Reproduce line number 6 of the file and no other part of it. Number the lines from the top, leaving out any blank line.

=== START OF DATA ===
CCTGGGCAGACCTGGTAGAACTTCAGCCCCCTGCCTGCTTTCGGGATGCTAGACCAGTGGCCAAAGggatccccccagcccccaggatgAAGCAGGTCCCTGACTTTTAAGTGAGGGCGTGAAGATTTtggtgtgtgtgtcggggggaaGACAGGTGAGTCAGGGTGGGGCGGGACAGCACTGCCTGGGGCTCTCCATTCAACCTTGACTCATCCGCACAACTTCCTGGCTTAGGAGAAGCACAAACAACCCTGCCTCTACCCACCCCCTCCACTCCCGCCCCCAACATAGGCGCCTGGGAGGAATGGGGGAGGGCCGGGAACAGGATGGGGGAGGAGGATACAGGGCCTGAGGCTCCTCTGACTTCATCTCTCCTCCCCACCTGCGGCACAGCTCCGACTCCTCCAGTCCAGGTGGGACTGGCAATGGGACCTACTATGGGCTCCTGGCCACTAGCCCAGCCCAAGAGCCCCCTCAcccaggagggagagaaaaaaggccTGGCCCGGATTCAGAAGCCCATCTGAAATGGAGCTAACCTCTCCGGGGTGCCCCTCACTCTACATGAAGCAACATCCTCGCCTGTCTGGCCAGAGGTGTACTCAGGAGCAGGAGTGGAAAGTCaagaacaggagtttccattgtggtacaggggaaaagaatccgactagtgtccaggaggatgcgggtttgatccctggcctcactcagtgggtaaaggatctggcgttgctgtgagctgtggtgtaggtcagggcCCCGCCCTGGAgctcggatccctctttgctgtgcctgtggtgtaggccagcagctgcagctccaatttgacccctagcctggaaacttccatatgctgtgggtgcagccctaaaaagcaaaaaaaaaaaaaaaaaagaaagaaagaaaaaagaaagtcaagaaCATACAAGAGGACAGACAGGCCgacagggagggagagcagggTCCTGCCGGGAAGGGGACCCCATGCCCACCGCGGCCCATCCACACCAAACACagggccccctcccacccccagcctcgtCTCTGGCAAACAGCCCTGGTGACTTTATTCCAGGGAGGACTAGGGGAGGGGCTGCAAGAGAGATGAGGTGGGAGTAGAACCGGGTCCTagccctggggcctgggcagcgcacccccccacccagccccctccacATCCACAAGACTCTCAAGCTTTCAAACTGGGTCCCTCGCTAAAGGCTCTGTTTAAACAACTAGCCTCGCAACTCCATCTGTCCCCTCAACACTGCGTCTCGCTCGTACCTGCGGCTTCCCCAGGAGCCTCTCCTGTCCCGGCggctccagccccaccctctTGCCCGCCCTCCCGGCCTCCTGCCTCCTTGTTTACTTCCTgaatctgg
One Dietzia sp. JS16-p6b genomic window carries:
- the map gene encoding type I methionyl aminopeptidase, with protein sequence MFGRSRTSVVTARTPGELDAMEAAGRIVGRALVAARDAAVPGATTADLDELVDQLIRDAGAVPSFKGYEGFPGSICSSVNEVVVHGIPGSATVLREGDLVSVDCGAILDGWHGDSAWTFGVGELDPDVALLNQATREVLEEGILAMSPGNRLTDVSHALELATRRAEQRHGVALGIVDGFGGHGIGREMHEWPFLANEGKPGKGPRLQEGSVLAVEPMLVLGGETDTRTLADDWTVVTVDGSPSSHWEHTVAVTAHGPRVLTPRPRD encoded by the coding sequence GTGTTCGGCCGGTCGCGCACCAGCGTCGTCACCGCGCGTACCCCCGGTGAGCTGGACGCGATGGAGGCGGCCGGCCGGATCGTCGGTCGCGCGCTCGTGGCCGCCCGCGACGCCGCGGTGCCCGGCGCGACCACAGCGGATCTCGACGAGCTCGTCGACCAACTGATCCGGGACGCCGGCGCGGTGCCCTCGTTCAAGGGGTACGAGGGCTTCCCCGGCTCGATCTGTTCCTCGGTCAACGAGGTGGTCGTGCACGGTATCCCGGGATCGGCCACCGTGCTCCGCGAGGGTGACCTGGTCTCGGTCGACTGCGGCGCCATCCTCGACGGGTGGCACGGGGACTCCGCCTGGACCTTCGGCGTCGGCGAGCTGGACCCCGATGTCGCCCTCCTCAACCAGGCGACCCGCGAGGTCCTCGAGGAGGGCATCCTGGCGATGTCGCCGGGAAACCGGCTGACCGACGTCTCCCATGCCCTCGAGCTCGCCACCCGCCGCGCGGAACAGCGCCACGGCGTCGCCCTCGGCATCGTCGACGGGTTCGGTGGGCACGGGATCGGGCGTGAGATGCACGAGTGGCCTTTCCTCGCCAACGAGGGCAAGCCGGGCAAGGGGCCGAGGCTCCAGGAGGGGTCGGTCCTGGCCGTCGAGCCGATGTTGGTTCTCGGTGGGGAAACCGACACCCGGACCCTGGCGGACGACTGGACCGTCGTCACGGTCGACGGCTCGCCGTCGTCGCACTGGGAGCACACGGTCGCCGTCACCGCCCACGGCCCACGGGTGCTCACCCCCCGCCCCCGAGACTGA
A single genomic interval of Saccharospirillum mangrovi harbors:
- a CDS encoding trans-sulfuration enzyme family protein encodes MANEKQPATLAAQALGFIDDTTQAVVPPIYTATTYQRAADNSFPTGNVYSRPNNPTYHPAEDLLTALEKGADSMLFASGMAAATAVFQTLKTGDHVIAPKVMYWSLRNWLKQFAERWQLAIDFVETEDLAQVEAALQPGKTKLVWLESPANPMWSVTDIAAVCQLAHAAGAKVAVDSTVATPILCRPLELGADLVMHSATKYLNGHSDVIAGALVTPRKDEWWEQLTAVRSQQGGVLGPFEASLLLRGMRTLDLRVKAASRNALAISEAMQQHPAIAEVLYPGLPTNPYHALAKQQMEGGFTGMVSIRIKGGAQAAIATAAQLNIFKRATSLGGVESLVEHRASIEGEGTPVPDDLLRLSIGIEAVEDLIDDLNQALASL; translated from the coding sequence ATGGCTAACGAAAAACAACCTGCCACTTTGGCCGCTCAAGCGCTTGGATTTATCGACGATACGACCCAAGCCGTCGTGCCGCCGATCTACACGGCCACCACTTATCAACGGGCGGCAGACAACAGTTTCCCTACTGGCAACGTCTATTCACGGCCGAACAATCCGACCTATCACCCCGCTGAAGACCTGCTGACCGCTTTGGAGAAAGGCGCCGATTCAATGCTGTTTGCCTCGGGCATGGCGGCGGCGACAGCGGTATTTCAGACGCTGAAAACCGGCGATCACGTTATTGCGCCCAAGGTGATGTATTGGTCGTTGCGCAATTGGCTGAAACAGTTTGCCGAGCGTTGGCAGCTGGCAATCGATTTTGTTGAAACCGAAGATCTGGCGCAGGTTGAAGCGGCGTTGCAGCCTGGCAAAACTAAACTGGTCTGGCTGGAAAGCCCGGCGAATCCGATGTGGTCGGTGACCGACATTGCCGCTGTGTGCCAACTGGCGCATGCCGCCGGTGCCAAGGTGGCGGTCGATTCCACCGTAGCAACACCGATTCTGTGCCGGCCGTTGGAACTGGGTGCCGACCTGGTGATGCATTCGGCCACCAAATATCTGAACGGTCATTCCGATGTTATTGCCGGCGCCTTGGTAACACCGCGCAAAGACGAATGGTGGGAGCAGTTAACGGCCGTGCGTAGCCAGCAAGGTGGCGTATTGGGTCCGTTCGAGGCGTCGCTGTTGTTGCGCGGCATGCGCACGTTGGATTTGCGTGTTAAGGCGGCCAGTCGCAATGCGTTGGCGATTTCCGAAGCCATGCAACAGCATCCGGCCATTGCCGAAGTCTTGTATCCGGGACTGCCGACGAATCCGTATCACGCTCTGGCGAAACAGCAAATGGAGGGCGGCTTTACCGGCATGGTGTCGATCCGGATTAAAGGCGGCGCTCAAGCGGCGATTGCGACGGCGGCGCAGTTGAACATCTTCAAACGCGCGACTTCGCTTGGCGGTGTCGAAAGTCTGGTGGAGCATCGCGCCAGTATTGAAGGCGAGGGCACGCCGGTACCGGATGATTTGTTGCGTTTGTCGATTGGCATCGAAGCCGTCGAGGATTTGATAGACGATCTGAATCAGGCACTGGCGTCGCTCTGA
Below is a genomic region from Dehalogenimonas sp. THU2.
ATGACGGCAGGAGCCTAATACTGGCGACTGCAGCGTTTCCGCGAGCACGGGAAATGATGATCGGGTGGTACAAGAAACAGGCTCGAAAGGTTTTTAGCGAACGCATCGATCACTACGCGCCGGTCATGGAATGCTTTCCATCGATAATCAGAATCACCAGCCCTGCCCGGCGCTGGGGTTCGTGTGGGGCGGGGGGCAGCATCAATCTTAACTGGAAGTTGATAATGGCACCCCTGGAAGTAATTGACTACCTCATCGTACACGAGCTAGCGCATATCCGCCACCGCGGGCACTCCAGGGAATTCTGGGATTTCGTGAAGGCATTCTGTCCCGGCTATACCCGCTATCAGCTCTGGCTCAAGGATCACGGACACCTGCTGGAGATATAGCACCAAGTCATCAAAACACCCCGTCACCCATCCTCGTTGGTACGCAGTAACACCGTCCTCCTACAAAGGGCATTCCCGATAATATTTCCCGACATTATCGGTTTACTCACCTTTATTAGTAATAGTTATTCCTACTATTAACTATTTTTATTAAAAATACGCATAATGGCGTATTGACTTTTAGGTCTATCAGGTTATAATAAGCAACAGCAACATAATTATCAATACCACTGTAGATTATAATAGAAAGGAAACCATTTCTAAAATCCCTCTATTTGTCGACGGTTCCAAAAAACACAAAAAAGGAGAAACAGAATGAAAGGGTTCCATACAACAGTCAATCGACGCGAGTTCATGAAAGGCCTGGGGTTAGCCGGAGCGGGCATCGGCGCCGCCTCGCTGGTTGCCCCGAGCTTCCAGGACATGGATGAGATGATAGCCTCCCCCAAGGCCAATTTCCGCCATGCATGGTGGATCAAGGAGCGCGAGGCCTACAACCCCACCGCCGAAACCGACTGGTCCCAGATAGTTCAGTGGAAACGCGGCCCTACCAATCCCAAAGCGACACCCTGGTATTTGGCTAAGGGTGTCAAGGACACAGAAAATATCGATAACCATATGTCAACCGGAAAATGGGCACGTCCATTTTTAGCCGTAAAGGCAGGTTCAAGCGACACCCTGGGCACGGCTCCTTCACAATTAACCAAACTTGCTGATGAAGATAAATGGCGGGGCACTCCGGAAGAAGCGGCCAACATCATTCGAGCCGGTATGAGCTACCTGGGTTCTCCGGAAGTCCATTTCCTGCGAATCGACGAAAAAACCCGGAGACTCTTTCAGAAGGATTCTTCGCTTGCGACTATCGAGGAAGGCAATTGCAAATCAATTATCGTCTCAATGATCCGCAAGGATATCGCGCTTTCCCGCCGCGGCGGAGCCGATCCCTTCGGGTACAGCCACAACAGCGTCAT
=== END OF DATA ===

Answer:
Below is a genomic region from Dehalogenimonas sp. THU2.